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The official name of this gene is “calcium channel, voltage-dependent, L type, alpha 1C subunit.”
CACNA1C is the gene's official symbol. The CACNA1C gene is also known by other names, listed below.
The CACNA1C gene belongs to a family of genes that provide instructions for making calcium channels. These channels, which transport positively charged calcium atoms (calcium ions) into cells, play a key role in a cell's ability to generate and transmit electrical signals. Calcium ions are involved in many different cellular functions, including cell-to-cell communication, the tensing of muscle fibers (muscle contraction), and the regulation of certain genes.
The calcium channel produced from the CACNA1C gene is known as CaV1.2. These channels are found in many types of cells, although they appear to be particularly important for the normal function of heart and brain cells. In the heart, CaV1.2 channels open and close at specific times to control the flow of calcium ions into cardiac muscle cells. By changing the electrical properties of these cells, calcium channels signal the cardiac muscle to contract and help maintain the heart's normal rhythm. The channels' role in the brain and in other tissues is less clear.
Researchers have discovered that many different versions of the CaV1.2 channel can be produced from the CACNA1C gene by a mechanism called alternative splicing. This mechanism produces different versions of the channel by cutting and rearranging the genetic instructions in different ways. Some versions of the CaV1.2 channel are more common than others in certain parts of the body. For example, in the heart and brain, about 80 percent of CaV1.2 channels are made with a particular segment known as exon 8. The other 20 percent of CaV1.2 channels contain a slightly different version of this segment, known as exon 8A. This difference becomes important when researchers are studying the effects of CACNA1C mutations in various tissues.
The CACNA1C gene belongs to a family of genes called CACN (calcium channels).
A gene family is a group of genes that share important characteristics. Classifying individual genes into families helps researchers describe how genes are related to each other. For more information, see What are gene families? (http://ghr.nlm.nih.gov/handbook/howgeneswork/genefamilies) in the Handbook.
Mutations in the CACNA1C gene are responsible for all reported cases of Timothy syndrome. One mutation has been found in everyone diagnosed with classic, or type 1, Timothy syndrome. This mutation changes one protein building block (amino acid) used to build the channel. Specifically, the mutation replaces the amino acid glycine with the amino acid arginine at position 406 (written as Gly406Arg or G406R).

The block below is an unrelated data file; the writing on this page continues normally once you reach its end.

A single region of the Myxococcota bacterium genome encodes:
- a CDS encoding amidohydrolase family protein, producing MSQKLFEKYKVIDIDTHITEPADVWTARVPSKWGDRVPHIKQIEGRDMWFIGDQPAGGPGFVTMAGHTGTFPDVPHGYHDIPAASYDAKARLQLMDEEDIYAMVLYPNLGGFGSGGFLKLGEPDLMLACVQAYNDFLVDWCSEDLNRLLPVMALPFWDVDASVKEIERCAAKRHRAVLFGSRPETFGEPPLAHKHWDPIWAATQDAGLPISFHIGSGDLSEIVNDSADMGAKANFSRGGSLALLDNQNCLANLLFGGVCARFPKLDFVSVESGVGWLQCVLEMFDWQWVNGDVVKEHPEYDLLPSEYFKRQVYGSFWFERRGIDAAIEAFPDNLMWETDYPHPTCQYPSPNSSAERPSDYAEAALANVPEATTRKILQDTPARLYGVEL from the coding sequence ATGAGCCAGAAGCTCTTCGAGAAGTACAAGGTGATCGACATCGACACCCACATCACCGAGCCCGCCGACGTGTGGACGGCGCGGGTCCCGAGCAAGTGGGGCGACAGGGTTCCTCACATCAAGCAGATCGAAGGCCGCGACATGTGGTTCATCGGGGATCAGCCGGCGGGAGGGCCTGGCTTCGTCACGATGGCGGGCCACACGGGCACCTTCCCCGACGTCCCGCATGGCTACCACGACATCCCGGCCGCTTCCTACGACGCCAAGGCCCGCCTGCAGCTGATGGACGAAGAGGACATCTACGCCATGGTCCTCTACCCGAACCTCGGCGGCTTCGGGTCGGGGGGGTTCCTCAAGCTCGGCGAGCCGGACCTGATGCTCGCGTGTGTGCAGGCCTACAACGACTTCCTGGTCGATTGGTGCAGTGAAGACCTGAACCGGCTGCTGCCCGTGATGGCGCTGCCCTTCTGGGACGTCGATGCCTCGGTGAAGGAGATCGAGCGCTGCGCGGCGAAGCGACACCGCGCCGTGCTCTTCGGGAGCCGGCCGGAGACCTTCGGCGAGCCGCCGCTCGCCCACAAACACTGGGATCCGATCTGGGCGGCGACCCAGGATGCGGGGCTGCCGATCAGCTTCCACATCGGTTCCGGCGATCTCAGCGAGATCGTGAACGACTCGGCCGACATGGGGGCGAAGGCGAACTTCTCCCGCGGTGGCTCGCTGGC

The mutation that causes classic Timothy syndrome occurs in exon 8A, and is present only in the version of the CaV1.2 channel made with this segment. Therefore, in the brain and heart, the mutation affects about 20 percent of all CaV1.2 channels.
Two mutations in the CACNA1C gene cause a more severe, atypical form of Timothy syndrome called type 2. These mutations occur in the version of the CaV1.2 channel made with exon 8. One of these genetic changes, G406R, is the same mutation that causes classic Timothy syndrome when it occurs in exon 8A. The other mutation replaces the amino acid glycine with the amino acid serine at position 402 (written as Gly402Ser or G402S).
Because the mutations responsible for atypical Timothy syndrome occur in exon 8, they are present only in versions of the CaV1.2 gene that contain this segment. In the brain and heart, this version accounts for about 80 percent of all CaV1.2 channels. Researchers believe that the more severe features of atypical Timothy syndrome result from the higher percentage of mutated channels in heart and brain cells.
Mutations in the CACNA1C gene change the structure of CaV1.2 channels throughout the body. The altered channels stay open much longer than usual, which allows calcium ions to continue flowing into cells abnormally. The resulting overload of calcium ions within cardiac muscle cells changes the way the heart beats and can cause arrhythmia. Researchers are working to determine how an increase in calcium ion transport in other tissues, including cells in the brain, underlies the other features of Timothy syndrome.
Cytogenetic Location: 12p13.3
Molecular Location on chromosome 12: base pairs 1,970,785 to 2,697,948
The CACNA1C gene is located on the short (p) arm of chromosome 12 at position 13.3.
More precisely, the CACNA1C gene is located from base pair 1,970,785 to base pair 2,697,948 on chromosome 12.
See How do geneticists indicate the location of a gene? (http://ghr.nlm.nih.gov/handbook/howgeneswork/genelocation) in the Handbook.
You and your healthcare professional may find the following resources about CACNA1C helpful.
You may also be interested in these resources, which are designed for genetics professionals and researchers.
See How are genetic conditions and genes named? (http://ghr.nlm.nih.gov/handbook/mutationsanddisorders/naming) in the Handbook.
alternative splicing ; amino acid ; arginine ; arrhythmia ; atypical ; calcium ; cardiac ; cell ; channel ; contraction ; exon ; gene ; glycine ; ions ; ion transport ; muscle cells ; mutation ; protein ; serine ; splicing ; subunit ; syndrome ; voltage
You may find definitions for these and many other terms in the Genetics Home Reference Glossary (http://ghr.nlm.nih.gov/glossary).
The resources on this site should not be used as a substitute for professional medical care or advice. Users seeking information about a personal genetic disease, syndrome, or condition should consult with a qualified healthcare professional. See How can I find a genetics professional in my area? (http://ghr.nlm.nih.gov/handbook/consult/findingprofessional) in the Handbook.